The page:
Tuesday, September 10, 2013

Mehrotra's "Making the Modern American Fiscal State"

Out this month, and available for preorder now, is Making the Modern American Fiscal State: Law, Politics, and the Rise of Progressive Taxation, 1877–1929, by Ajay K. Mehrotra, Maurer School of Law at Indiana University, Bloomington.  The book appears in the series Cambridge Historical Studies in American Law and Society, edited by Christopher Tomlins.

Mehrotra has posted the Introduction and Conclusion on SSRN.  CUP helps with the rest:
Making the Modern American Fiscal State chronicles the rise of the U.S. system of direct and progressive taxation. Ajay K. Mehrotra provides historical perspective on the intellectual, legal, and administrative foundations of the current U.S. tax regime. In doing so, he uncovers the contested roots and paradoxical consequences of a fundamental transformation in American tax law and policy that took place at the turn of the twentieth century. He argues that the move toward a regime of direct and graduated taxation marked the emergence of a new fiscal polity – a new form of statecraft guided not only by the functional need for greater revenue, but also by broader social concerns about equity, fiscal citizenship, bureaucratic authority, and economic justice. This book explores what tax reformers at the turn of the twentieth century were able to accomplish and how their limited achievements were contested at nearly every turn.
The TOC and blurbs by Brian Balogh, Richard Bensel, Michael A. Bernstein, -Andrea Louise Campbell, and Lawrence M. Friedman appear after the jump.

Introduction

Part I. The Old Fiscal Order:
1. The growing social antagonism: partisan taxation and the early resistance to fiscal reform
2. The gradual demise: modern forces, new concepts, and economic crisis

Part II. The Rise of the Modern Fiscal State:
3. The response to Polluck: navigating an intellectual middle ground
4. The factories of fiscal innovation: institutional reform at the state and local level
5. Controlling corporations and changing the constitution: the legal foundations of the fiscal state

Part III. Consolidating the New Fiscal Order:
6. Lawyers, guns, and public monies: the United States Treasury, World War I, and the administration of the modern fiscal state
7. The paradox of retrenchment: post-war Republican ascendancy and the resiliency of the modern fiscal state

Epilogue


Here are the blurbs:

“Mehrotra has crafted a narrative that is fundamental to understanding the modern American state. By unearthing the intellectual, economic, political, and emotional spade work required to lay the groundwork for a major conceptual change in public policy, he shows how a highly decentralized, politicized, and indirect method of taxation was transformed into a centralized, neutrally administered, direct method of taxation with great potential to achieve redistributive ends.” --Brian Balogh, University of Virginia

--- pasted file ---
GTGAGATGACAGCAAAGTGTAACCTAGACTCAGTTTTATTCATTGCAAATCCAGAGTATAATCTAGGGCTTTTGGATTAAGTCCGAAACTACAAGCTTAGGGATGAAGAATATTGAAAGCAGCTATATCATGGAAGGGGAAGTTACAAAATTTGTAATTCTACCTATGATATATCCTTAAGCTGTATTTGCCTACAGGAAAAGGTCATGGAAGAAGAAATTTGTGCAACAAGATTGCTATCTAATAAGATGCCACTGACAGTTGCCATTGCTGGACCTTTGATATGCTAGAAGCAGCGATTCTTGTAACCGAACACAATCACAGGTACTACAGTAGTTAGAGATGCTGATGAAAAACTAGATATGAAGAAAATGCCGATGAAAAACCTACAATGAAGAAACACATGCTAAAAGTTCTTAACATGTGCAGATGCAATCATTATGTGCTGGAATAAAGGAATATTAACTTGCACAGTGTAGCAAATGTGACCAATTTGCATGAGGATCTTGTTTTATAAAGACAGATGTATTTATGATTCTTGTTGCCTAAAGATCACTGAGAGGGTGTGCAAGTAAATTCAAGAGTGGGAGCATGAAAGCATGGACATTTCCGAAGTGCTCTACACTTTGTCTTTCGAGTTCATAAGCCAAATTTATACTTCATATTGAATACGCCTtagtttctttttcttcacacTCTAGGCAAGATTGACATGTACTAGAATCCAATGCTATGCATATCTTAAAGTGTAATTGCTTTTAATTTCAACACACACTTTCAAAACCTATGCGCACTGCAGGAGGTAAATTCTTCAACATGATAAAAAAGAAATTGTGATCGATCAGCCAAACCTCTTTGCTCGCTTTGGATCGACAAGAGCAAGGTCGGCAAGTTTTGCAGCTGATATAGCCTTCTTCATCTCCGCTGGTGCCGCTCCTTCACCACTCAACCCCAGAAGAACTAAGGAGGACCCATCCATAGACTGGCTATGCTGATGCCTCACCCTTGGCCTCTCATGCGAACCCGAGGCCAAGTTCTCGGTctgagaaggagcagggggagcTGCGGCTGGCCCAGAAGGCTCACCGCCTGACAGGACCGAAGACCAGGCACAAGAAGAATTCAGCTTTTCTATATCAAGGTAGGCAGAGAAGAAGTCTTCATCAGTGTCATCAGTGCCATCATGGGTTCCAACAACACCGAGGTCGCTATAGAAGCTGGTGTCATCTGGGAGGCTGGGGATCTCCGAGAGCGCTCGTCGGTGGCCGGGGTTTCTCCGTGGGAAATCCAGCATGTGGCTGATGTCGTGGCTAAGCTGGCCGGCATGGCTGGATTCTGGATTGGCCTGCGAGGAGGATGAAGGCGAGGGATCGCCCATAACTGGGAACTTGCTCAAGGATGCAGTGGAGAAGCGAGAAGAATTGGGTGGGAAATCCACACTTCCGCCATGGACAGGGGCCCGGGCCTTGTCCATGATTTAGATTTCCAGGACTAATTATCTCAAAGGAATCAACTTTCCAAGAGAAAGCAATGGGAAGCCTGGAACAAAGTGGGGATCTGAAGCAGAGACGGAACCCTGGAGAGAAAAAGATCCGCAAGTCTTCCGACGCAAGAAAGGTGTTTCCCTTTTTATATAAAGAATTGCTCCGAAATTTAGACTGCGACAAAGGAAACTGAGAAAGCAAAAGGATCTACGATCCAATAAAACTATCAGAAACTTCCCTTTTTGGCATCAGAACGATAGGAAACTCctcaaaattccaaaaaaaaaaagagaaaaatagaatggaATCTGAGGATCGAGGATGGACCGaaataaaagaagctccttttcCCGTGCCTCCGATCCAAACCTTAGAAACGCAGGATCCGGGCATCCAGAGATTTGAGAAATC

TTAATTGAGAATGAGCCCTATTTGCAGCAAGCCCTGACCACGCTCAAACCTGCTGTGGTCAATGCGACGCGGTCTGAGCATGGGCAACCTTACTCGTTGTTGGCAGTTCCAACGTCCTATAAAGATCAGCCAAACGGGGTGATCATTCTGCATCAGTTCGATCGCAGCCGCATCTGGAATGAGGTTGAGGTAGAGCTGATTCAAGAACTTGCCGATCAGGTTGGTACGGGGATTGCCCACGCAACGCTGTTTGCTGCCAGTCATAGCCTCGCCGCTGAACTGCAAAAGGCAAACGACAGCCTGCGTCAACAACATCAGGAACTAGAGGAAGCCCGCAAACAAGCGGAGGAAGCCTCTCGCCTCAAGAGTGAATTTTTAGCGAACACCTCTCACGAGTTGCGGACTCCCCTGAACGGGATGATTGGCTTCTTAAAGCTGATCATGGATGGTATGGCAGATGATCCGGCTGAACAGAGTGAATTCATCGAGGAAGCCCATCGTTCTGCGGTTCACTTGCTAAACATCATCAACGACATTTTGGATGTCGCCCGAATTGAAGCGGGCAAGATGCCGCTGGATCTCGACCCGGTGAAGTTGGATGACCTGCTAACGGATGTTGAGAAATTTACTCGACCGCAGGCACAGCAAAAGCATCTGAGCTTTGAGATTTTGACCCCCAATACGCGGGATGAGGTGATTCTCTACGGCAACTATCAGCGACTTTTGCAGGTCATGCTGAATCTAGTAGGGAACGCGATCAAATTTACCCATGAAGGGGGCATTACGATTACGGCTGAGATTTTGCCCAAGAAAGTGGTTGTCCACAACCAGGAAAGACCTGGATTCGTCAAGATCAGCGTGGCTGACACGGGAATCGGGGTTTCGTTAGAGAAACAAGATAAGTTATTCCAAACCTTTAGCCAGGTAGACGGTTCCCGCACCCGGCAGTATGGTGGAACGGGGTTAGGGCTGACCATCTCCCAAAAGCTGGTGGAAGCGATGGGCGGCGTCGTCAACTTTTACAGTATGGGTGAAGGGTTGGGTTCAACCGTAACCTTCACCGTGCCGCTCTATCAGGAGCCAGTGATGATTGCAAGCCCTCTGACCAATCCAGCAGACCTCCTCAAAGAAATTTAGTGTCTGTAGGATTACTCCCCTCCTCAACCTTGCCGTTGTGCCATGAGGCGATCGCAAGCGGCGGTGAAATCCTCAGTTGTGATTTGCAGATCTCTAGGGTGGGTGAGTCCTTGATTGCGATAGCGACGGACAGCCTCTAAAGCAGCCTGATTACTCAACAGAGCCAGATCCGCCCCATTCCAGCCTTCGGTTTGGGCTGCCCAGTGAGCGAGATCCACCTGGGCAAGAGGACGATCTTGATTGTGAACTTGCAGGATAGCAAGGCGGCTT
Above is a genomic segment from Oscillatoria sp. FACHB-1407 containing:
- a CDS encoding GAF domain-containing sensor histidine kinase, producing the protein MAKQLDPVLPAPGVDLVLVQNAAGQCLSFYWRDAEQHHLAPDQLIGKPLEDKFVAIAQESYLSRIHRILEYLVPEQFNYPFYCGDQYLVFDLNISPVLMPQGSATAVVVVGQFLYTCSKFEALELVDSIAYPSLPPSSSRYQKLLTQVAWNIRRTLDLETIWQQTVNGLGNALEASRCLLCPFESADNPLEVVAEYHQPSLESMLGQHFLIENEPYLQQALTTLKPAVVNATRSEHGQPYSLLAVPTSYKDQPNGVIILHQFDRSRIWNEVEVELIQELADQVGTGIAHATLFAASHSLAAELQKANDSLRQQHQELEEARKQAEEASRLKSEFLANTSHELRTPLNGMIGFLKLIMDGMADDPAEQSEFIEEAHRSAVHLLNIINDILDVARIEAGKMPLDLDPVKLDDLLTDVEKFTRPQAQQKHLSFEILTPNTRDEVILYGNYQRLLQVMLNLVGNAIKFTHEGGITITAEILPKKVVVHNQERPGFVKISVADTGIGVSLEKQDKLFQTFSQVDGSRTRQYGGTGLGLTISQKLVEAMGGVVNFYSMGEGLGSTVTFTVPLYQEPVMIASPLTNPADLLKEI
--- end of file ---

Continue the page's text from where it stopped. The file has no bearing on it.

“An important contribution to the intellectual, economic, legal, and political history of the American system of taxation; a much needed exploration of the way in which the progressive income tax replaced an earlier system of tariffs and miscellaneous imposts. Because taxes are the fuel that keeps the machinery of government going and that, in large measure, determine how much government can actually do, a rigorous and comprehensive exploration of how the system developed helps us understand our present situation and where, perhaps, we might be heading.” --Lawrence M. Friedman, Stanford Law School

“A fascinating, nuanced account of the intellectual and legal roots of modern progressive taxation in the United States, which established a new form of fiscal citizenship, a newly muscular administrative apparatus, and a new set of revenues that would fuel the American century, but also foreclosed other options. A must-read for those interested in the formation of the American state and the origins of contemporary tax politics.” --Andrea Louise Campbell, MIT

“In this panoramic interpretation of taxation, Mehrotra convincingly demonstrates that the modern state owes its very existence to a reconceptualization of communal responsibility in which the ‘ability to pay’ became a moral obligation and, thus, a policy principle.” --Richard Bensel, Cornell University

“Mehrotra’s book refines and extends the historical narrative on the rise of modern American statecraft. The development of the new tax systems this book cogently documents not only allowed a relatively young and newly emergent nation to participate meaningfully in world affairs, but also firmly established modes of governance that would ultimately define the reformist political economy of the mid-twentieth-century United States.” --Michael A. Bernstein, Tulane University

1 comment:

Anonymous said...

Good job ...Thanks